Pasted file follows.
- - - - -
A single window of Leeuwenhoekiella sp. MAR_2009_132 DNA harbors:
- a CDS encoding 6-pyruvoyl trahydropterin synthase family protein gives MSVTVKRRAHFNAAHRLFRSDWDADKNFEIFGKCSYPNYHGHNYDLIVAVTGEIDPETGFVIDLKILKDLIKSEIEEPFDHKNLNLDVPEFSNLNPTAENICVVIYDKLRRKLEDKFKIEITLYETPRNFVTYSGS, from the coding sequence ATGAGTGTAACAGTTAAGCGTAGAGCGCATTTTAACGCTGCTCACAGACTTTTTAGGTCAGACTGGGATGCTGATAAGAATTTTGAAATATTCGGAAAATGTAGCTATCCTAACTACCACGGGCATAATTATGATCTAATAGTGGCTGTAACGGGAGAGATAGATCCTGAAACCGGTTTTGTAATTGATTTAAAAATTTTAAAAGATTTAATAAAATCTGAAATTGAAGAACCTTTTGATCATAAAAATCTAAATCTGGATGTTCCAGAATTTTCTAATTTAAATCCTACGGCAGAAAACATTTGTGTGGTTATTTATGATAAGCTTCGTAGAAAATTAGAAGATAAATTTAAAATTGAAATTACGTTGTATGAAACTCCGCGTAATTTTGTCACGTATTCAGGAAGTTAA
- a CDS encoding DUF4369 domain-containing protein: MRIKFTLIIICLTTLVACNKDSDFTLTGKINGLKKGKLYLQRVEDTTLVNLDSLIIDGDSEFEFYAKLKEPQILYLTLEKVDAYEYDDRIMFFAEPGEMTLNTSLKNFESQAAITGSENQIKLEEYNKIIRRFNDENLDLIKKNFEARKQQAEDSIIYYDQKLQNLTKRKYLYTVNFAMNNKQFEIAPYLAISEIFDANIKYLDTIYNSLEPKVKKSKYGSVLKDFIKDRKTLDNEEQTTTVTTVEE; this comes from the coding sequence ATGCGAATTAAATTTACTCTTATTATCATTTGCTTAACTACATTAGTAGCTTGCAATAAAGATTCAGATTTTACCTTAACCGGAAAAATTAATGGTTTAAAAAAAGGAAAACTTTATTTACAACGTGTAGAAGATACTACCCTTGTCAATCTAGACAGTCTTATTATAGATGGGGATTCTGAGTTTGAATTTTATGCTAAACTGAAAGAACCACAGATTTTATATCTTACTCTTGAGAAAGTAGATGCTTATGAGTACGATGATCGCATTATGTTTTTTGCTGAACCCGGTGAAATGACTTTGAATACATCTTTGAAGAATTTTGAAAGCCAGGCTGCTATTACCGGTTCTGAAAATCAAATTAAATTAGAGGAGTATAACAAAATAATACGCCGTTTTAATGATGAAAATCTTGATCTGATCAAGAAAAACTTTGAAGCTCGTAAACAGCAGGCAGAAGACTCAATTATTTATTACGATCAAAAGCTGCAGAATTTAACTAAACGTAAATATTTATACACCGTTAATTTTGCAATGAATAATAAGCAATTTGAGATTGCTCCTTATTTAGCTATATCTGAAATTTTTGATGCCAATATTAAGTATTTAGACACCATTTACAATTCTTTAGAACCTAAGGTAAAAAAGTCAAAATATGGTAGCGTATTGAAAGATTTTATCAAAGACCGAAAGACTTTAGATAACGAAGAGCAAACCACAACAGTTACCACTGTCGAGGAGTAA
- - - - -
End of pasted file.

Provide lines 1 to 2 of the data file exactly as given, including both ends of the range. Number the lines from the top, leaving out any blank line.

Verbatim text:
A single window of Leeuwenhoekiella sp. MAR_2009_132 DNA harbors:
- a CDS encoding 6-pyruvoyl trahydropterin synthase family protein gives MSVTVKRRAHFNAAHRLFRSDWDADKNFEIFGKCSYPNYHGHNYDLIVAVTGEIDPETGFVIDLKILKDLIKSEIEEPFDHKNLNLDVPEFSNLNPTAENICVVIYDKLRRKLEDKFKIEITLYETPRNFVTYSGS, from the coding sequence ATGAGTGTAACAGTTAAGCGTAGAGCGCATTTTAACGCTGCTCACAGACTTTTTAGGTCAGACTGGGATGCTGATAAGAATTTTGAAATATTCGGAAAATGTAGCTATCCTAACTACCACGGGCATAATTATGATCTAATAGTGGCTGTAACGGGAGAGATAGATCCTGAAACCGGTTTTGTAATTGATTTAAAAATTTTAAAAGATTTAATAAAATCTGAAATTGAAGAACCTTTTGATCATAAAAATCTAAATCTGGATGTTCCAGAATTTTCTAATTTAAATCCTACGGCAGAAAACATTTGTGTGGTTATTTATGATAAGCTTCGTAGAAAATTAGAAGATAAATTTAAAATTGAAATTACGTTGTATGAAACTCCGCGTAATTTTGTCACGTATTCAGGAAGTTAA